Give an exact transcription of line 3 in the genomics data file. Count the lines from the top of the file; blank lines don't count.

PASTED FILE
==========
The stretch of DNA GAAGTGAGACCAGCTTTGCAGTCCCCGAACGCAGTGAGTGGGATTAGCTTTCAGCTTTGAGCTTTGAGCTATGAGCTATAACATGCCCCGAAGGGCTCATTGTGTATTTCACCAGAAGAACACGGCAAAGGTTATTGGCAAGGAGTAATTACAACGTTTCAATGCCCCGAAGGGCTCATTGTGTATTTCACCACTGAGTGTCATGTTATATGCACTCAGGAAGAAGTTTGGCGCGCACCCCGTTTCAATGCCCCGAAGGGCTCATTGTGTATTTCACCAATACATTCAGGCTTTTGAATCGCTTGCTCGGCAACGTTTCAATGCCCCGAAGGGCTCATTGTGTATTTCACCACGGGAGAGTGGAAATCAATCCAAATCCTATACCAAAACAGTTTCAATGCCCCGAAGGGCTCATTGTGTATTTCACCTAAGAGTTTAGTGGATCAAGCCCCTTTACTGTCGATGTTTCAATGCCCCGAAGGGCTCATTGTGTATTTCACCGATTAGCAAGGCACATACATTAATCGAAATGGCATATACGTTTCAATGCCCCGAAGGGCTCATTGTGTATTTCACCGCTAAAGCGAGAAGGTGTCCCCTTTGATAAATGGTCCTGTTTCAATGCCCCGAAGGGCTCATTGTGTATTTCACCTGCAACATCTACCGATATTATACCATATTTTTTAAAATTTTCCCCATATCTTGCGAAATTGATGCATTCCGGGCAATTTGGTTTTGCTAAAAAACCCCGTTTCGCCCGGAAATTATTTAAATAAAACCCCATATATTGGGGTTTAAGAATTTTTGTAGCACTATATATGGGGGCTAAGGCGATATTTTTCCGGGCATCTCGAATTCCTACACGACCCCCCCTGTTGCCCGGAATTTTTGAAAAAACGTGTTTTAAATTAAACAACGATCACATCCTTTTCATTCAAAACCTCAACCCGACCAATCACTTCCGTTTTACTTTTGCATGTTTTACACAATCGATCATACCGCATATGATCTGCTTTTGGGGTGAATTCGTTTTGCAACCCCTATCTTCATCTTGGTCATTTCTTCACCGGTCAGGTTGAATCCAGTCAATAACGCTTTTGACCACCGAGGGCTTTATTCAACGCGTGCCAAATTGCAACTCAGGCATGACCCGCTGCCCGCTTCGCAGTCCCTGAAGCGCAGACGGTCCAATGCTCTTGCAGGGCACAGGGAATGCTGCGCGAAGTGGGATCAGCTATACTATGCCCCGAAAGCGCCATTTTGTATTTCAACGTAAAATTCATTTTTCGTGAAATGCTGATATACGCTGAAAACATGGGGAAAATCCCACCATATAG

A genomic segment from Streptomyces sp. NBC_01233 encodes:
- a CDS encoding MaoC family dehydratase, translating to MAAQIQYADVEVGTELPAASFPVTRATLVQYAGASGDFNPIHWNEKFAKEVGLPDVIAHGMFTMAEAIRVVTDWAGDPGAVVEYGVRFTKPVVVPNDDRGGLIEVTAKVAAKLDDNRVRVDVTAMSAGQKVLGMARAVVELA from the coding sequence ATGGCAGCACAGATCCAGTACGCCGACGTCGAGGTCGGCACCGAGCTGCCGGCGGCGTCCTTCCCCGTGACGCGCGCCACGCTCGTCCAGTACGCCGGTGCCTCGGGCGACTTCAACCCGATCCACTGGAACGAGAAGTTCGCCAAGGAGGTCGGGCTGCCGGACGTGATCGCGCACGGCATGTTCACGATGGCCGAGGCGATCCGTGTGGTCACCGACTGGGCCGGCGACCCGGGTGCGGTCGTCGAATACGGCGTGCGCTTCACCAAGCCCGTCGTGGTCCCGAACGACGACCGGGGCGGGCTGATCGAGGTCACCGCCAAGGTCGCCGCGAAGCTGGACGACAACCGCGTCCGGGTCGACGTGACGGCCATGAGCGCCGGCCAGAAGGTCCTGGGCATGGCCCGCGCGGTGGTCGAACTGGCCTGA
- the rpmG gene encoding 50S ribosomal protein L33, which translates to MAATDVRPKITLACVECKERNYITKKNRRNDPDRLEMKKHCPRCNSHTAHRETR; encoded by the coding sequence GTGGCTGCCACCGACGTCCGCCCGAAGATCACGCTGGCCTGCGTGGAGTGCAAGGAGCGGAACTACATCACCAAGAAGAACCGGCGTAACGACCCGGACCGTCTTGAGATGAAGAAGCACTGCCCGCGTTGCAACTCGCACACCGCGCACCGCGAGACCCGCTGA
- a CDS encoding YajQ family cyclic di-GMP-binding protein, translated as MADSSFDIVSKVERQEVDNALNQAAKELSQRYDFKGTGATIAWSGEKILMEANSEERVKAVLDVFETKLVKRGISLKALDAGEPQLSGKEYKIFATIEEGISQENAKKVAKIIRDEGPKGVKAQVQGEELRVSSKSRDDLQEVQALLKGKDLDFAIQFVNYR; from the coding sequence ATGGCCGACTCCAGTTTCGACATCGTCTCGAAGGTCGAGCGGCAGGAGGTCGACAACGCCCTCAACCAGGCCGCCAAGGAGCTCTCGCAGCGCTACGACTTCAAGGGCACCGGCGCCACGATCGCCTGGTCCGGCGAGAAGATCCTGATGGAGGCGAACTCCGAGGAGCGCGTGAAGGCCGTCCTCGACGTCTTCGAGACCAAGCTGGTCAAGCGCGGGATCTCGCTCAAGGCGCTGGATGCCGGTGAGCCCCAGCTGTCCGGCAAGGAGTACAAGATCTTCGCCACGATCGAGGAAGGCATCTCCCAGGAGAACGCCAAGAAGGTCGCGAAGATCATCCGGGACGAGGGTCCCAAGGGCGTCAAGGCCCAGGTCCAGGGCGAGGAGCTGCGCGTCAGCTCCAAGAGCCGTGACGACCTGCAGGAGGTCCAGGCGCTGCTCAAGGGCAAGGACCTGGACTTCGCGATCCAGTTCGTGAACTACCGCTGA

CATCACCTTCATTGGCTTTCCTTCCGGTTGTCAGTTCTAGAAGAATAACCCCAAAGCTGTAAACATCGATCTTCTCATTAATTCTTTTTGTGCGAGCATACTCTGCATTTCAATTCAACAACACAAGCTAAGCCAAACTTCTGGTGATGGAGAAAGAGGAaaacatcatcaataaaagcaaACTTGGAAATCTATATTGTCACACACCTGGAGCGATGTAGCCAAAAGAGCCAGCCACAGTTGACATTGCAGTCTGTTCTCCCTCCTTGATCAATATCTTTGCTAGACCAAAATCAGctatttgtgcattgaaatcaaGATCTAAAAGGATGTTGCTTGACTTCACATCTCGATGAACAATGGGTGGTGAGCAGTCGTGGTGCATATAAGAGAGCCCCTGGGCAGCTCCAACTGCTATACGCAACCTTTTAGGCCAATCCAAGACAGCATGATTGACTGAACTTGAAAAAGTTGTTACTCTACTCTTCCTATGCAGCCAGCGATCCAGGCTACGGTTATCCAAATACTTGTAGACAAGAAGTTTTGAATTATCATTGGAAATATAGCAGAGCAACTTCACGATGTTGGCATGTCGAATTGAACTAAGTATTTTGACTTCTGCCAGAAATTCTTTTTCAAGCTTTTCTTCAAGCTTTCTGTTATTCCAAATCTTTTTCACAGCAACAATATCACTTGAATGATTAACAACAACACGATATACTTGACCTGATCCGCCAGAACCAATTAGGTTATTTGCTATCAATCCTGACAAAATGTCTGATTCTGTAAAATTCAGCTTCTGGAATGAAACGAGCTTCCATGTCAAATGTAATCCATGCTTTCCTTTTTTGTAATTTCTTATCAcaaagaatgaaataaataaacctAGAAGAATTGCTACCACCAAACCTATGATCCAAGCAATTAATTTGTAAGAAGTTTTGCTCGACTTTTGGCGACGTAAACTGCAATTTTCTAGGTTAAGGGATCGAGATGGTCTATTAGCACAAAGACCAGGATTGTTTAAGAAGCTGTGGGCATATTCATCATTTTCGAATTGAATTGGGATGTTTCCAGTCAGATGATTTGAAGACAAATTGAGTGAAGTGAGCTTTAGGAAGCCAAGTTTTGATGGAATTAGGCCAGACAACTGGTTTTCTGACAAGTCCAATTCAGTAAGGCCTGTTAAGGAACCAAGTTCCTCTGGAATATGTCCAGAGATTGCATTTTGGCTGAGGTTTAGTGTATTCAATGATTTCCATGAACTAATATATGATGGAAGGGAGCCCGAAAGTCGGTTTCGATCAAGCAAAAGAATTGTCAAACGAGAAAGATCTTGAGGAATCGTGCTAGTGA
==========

- a CDS encoding MaoC family dehydratase, translating to MAAQIQYADVEVGTELPAASFPVTRATLVQYAGASGDFNPIHWNEKFAKEVGLPDVIAHGMFTMAEAIRVVTDWAGDPGAVVEYGVRFTKPVVVPNDDRGGLIEVTAKVAAKLDDNRVRVDVTAMSAGQKVLGMARAVVELA from the coding sequence ATGGCAGCACAGATCCAGTACGCCGACGTCGAGGTCGGCACCGAGCTGCCGGCGGCGTCCTTCCCCGTGACGCGCGCCACGCTCGTCCAGTACGCCGGTGCCTCGGGCGACTTCAACCCGATCCACTGGAACGAGAAGTTCGCCAAGGAGGTCGGGCTGCCGGACGTGATCGCGCACGGCATGTTCACGATGGCCGAGGCGATCCGTGTGGTCACCGACTGGGCCGGCGACCCGGGTGCGGTCGTCGAATACGGCGTGCGCTTCACCAAGCCCGTCGTGGTCCCGAACGACGACCGGGGCGGGCTGATCGAGGTCACCGCCAAGGTCGCCGCGAAGCTGGACGACAACCGCGTCCGGGTCGACGTGACGGCCATGAGCGCCGGCCAGAAGGTCCTGGGCATGGCCCGCGCGGTGGTCGAACTGGCCTGA